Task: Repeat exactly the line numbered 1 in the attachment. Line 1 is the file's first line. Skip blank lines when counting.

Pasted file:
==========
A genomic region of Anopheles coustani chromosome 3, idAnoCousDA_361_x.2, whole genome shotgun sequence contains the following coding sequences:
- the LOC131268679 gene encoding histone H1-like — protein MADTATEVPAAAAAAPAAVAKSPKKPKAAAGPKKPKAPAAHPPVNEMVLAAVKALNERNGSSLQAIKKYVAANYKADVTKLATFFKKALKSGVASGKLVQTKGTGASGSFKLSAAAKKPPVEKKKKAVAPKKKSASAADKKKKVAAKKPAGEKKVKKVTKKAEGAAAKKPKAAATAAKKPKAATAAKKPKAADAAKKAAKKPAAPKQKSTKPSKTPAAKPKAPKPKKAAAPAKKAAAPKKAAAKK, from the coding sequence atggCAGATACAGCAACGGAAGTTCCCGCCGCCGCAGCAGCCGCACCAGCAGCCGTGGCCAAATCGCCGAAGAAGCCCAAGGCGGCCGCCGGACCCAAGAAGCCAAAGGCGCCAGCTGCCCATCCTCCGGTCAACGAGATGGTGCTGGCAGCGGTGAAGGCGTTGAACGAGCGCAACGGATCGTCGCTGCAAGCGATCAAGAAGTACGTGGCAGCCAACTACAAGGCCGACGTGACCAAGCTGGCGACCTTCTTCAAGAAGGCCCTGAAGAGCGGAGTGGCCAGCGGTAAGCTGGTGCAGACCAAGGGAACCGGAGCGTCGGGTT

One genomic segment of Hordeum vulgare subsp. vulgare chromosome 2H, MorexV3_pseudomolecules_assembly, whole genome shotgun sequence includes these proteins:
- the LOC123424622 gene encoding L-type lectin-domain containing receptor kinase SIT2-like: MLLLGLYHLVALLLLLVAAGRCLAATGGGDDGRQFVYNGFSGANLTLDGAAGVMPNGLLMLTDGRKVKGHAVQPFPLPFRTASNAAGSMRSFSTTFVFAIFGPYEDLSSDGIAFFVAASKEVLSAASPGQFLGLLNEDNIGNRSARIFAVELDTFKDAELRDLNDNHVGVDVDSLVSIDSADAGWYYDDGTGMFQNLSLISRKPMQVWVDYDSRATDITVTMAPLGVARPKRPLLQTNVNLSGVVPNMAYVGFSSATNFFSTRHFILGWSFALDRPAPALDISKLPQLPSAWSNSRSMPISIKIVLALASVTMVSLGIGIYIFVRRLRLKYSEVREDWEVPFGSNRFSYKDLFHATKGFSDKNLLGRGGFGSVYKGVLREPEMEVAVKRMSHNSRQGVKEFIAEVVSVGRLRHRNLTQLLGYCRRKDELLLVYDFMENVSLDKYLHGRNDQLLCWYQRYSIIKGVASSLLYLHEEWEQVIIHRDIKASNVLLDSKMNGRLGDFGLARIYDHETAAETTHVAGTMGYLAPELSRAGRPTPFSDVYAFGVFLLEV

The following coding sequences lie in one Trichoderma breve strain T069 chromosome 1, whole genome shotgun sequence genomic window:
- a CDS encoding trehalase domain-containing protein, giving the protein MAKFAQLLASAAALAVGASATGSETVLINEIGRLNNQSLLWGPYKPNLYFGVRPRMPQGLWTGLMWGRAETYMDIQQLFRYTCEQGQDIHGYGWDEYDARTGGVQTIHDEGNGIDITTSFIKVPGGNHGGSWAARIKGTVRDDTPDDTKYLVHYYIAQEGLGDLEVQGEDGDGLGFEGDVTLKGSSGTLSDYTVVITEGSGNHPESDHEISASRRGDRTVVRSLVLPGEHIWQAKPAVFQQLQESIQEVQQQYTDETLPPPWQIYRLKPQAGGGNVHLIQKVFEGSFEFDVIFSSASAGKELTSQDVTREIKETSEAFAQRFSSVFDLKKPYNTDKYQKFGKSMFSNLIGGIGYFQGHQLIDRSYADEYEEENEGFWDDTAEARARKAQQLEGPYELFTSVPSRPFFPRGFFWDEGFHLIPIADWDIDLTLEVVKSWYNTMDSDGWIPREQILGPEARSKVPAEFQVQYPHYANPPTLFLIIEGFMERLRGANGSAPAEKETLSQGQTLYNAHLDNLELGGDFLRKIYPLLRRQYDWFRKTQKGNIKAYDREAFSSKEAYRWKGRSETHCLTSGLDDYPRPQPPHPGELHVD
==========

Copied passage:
A genomic region of Anopheles coustani chromosome 3, idAnoCousDA_361_x.2, whole genome shotgun sequence contains the following coding sequences: